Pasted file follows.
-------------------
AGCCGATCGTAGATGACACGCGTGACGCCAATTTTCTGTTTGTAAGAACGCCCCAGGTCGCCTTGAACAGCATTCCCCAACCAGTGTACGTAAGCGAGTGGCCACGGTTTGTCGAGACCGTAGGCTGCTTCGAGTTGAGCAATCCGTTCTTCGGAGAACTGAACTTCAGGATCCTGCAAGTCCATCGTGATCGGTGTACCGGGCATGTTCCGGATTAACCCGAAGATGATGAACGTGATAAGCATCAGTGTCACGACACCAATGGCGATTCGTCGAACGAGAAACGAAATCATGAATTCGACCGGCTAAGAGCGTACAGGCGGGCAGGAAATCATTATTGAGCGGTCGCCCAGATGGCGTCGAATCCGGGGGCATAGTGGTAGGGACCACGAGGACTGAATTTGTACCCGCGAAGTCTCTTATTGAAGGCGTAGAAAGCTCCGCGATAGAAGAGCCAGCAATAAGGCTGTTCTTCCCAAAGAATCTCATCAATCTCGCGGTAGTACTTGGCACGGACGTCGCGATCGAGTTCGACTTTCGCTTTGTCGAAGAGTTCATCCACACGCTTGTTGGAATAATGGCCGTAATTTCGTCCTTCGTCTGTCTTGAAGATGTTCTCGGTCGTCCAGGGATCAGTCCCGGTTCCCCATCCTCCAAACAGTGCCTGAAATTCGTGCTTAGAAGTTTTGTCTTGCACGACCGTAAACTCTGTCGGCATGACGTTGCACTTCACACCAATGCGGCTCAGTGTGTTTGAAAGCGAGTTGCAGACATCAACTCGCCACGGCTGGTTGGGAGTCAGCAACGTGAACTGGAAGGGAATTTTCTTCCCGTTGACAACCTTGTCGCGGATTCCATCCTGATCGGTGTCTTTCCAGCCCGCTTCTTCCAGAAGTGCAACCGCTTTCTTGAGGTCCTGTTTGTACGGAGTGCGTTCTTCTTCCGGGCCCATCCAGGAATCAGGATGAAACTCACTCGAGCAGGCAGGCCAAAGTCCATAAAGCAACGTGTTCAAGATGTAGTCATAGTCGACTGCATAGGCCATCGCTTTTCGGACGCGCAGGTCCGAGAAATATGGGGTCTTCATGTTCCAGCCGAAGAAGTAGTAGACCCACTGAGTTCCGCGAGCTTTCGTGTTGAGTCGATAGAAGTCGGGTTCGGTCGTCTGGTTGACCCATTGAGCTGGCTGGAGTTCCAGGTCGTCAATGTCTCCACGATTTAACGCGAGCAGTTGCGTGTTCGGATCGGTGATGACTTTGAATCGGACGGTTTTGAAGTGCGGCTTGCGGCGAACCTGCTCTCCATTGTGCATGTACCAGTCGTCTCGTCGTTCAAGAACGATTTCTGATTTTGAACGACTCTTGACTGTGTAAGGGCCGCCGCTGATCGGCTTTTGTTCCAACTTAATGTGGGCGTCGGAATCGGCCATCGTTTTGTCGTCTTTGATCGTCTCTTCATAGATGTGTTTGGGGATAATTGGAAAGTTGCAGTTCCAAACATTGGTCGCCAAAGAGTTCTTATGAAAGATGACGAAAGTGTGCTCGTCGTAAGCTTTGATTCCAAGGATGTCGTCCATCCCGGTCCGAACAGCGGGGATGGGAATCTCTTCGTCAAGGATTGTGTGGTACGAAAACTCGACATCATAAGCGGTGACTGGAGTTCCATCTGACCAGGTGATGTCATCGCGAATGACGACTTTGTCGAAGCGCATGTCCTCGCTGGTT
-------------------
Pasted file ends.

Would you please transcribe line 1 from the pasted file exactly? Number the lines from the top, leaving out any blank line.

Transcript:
AGCCGATCGTAGATGACACGCGTGACGCCAATTTTCTGTTTGTAAGAACGCCCCAGGTCGCCTTGAACAGCATTCCCCAACCAGTGTACGTAAGCGAGTGGCCACGGTTTGTCGAGACCGTAGGCTGCTTCGAGTTGAGCAATCCGTTCTTCGGAGAACTGAACTTCAGGATCCTGCAAGTCCATCGTGATCGGTGTACCGGGCATGTTCCGGATTAACCCGAAGATGATGAACGTGATAAGCATCAGTGTCACGACACCAATGGCGATTCGTCGAACGAGAAACGAAATCATGAATTCGACCGGCTAAGAGCGTACAGGCGGGCAGGAAATCATTATTGAGCGGTCGCCCAGATGGCGTCGAATCCGGGGGCATAGTGGTAGGGACCACGAGGACTGAATTTGTACCCGCGAAGTCTCTTATTGAAGGCGTAGAAAGCTCCGCGATAGAAGAGCCAGCAATAAGGCTGTTCTTCCCAAAGAATCTCATCAATCTCGCGGTAGTACTTGGCACGGACGTCGCGATCGAGTTCGACTTTCGCTTTGTCGAAGAGTTCATCCACACGCTTGTTGGAATAATGGCCGTAATTTCGTCCTTCGTCTGTCTTGAAGATGTTCTCGGTCGTCCAGGGATCAGTCCCGGTTCCCCATCCTCCAAACAGTGCCTGAAATTCGTGCTTAGAAGTTTTGTCTTGCACGACCGTAAACTCTGTCGGCATGACGTTGCACTTCACACCAATGCGGCTCAGTGTGTTTGAAAGCGAGTTGCAGACATCAACTCGCCACGGCTGGTTGGGAGTCAGCAACGTGAACTGGAAGGGAATTTTCTTCCCGTTGACAACCTTGTCGCGGATTCCATCCTGATCGGTGTCTTTCCAGCCCGCTTCTTCCAGAAGTGCAACCGCTTTCTTGAGGTCCTGTTTGTACGGAGTGCGTTCTTCTTCCGGGCCCATCCAGGAATCAGGATGAAACTCACTCGAGCAGGCAGGCCAAAGTCCATAAAGCAACGTGTTCAAGATGTAGTCATAGTCGACTGCATAGGCCATCGCTTTTCGGACGCGCAGGTCCGAGAAATATGGGGTCTTCATGTTCCAGCCGAAGAAGTAGTAGACCCACTGAGTTCCGCGAGCTTTCGTGTTGAGTCGATAGAAGTCGGGTTCGGTCGTCTGGTTGACCCATTGAGCTGGCTGGAGTTCCAGGTCGTCAATGTCTCCACGATTTAACGCGAGCAGTTGCGTGTTCGGATCGGTGATGACTTTGAATCGGACGGTTTTGAAGTGCGGCTTGCGGCGAACCTGCTCTCCATTGTGCATGTACCAGTCGTCTCGTCGTTCAAGAACGATTTCTGATTTTGAACGACTCTTGACTGTGTAAGGGCCGCCGCTGATCGGCTTTTGTTCCAACTTAATGTGGGCGTCGGAATCGGCCATCGTTTTGTCGTCTTTGATCGTCTCTTCATAGATGTGTTTGGGGATAATTGGAAAGTTGCAGTTCCAAACATTGGTCGCCAAAGAGTTCTTATGAAAGATGACGAAAGTGTGCTCGTCGTAAGCTTTGATTCCAAGGATGTCGTCCATCCCGGTCCGAACAGCGGGGATGGGAATCTCTTCGTCAAGGATTGTGTGGTACGAAAACTCGACATCATAAGCGGTGACTGGAGTTCCATCTGACCAGGTGATGTCATCGCGAATGACGACTTTGTCGAAGCGCATGTCCTCGCTGGTT